The big three of Big Tobacco have official arrived in the e-cigarette market. Today Altria, the owner of Philip Morris USA, announced that its first e-cigarette, MarkTen, will launch in August under subsidiary company NuMark. This announcement comes 5 days after R.J. Reynolds announced that their new e-cigarette, Vuse, will launch in Colorado on July 1. Lorillard acquired Blu Ecigs in April of 2012 and has since expanded to more than 80,000 retail locations. There are over 250 brands of e-cigarettes on the market and industry analysts estimate that sales could top $1 billion this year—nearly doubling from 2012.
This proliferation of new brands, coupled with aggressive marketing tactics and a current lack of regulatory action, have catapulted e-cigarettes into the U.S. market.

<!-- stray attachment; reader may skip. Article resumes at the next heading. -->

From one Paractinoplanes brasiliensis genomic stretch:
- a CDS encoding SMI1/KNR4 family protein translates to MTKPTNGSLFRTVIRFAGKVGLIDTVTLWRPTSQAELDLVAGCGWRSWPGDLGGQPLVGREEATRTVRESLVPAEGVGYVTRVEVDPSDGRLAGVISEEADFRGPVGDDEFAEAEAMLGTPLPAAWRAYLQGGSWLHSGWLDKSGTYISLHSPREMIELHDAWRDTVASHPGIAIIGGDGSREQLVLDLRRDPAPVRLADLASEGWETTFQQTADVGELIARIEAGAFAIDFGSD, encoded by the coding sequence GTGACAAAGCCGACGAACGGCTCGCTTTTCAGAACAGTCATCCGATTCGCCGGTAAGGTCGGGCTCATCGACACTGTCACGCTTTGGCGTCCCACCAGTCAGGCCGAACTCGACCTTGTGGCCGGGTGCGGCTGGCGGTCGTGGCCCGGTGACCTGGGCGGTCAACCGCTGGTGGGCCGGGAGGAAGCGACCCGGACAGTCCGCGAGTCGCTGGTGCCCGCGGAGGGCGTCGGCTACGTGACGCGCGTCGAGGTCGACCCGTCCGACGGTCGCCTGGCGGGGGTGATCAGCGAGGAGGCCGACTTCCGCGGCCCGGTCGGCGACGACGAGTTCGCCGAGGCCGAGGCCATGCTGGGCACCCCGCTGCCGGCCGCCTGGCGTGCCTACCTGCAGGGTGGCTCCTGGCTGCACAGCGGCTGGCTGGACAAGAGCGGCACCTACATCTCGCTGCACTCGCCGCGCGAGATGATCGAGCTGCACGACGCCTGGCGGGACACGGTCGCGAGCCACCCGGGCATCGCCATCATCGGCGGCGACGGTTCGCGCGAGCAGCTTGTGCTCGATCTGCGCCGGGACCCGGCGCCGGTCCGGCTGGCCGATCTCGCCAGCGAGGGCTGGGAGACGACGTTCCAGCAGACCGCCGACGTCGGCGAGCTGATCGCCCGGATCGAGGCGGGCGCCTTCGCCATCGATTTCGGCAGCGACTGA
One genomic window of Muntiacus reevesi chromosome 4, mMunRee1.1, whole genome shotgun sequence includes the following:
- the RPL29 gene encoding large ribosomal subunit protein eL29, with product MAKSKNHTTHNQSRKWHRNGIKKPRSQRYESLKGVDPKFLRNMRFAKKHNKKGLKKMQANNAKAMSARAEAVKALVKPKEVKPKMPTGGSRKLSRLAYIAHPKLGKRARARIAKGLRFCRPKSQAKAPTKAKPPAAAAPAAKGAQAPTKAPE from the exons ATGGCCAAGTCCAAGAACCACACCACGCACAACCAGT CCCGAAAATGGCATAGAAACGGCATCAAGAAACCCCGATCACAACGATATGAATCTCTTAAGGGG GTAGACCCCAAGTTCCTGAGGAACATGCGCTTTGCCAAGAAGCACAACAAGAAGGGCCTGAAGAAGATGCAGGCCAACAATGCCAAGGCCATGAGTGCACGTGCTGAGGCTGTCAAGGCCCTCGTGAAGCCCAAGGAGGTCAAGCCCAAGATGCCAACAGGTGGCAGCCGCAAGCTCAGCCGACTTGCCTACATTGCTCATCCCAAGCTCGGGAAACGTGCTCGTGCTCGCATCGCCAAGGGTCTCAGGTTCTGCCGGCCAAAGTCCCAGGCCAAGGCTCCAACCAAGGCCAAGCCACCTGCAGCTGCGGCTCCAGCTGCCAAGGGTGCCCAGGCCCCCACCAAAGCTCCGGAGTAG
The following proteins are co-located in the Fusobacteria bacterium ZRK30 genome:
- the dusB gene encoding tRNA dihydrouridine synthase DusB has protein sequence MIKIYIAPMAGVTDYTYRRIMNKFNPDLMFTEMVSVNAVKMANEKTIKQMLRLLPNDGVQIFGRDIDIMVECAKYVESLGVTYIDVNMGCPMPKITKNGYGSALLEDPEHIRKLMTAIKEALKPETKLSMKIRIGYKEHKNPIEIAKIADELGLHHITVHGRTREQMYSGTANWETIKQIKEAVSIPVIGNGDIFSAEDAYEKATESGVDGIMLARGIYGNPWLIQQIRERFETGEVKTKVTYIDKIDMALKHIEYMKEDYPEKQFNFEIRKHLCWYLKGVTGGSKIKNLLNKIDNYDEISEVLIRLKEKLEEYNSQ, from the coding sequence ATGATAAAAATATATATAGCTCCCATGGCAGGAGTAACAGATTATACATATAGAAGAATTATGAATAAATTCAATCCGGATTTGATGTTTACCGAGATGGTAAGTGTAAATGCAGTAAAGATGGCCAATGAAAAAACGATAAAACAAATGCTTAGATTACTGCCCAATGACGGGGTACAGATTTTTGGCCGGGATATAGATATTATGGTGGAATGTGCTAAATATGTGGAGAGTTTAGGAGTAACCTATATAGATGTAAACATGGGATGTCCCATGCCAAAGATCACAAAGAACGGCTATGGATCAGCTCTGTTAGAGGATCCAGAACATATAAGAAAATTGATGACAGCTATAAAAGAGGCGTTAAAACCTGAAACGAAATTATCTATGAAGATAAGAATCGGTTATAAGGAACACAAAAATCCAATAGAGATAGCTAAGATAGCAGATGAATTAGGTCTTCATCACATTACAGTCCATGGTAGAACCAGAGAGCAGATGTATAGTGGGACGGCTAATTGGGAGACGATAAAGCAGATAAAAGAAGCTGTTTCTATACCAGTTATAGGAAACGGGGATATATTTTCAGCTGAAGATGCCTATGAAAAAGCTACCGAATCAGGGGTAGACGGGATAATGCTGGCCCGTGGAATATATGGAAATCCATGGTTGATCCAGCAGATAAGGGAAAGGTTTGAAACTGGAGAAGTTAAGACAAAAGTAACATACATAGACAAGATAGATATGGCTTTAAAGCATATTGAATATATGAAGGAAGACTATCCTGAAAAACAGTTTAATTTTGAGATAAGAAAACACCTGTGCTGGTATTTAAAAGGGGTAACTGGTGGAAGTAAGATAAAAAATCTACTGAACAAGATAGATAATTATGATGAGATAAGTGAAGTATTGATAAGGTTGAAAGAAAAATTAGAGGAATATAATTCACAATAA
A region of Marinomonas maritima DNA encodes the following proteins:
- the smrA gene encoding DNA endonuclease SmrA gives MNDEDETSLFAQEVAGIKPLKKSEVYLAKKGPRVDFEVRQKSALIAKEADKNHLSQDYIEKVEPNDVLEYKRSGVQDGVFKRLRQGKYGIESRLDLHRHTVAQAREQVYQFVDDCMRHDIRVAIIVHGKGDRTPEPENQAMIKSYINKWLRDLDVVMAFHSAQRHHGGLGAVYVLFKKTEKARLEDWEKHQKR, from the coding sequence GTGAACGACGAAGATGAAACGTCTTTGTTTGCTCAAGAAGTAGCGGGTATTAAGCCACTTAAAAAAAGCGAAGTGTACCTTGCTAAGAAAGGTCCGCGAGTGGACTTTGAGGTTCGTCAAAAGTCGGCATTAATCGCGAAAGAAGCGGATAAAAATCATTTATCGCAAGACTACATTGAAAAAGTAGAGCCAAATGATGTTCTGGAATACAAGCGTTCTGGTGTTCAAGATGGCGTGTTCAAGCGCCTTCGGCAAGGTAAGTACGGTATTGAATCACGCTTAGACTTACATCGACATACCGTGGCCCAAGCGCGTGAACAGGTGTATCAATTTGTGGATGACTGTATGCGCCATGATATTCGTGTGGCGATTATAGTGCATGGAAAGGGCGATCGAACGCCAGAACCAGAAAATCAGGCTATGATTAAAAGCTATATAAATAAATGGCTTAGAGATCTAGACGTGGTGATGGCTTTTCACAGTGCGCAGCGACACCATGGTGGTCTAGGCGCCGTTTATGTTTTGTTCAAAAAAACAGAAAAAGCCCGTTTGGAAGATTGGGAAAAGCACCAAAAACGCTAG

A study published earlier this year by the CDC found that, in 2011, about 1 in five adult cigarette smokers in the U.S. had tried an e-cigarette, a 10% increase from 2010. Despite this rapid increase in use, much remains unknown about the long-term health impacts of e-cigarette use and how these products might affect traditional cigarette use, particularly among youth.
Though the FDA indicated that they would regulate e-cigarettes as tobacco products in April 2011, to date no regulation has been enacted at the Federal level and companies are taking advantage of the lack of regulation. R.J. Reynolds, FIN, blu and other brands have all debuted TV ads, a practice that has been banned for traditional cigarettes since 1971.
Much remains unknown about the way e-cigarettes are being used and their true health risks. Tim McAfee, director of the Office on Smoking and Health at the CDC noted that, “If large numbers of adult smokers become users of both traditional cigarettes and e-cigarettes — rather than using e-cigarettes to quit cigarettes completely — the net public health effect could be quite negative.”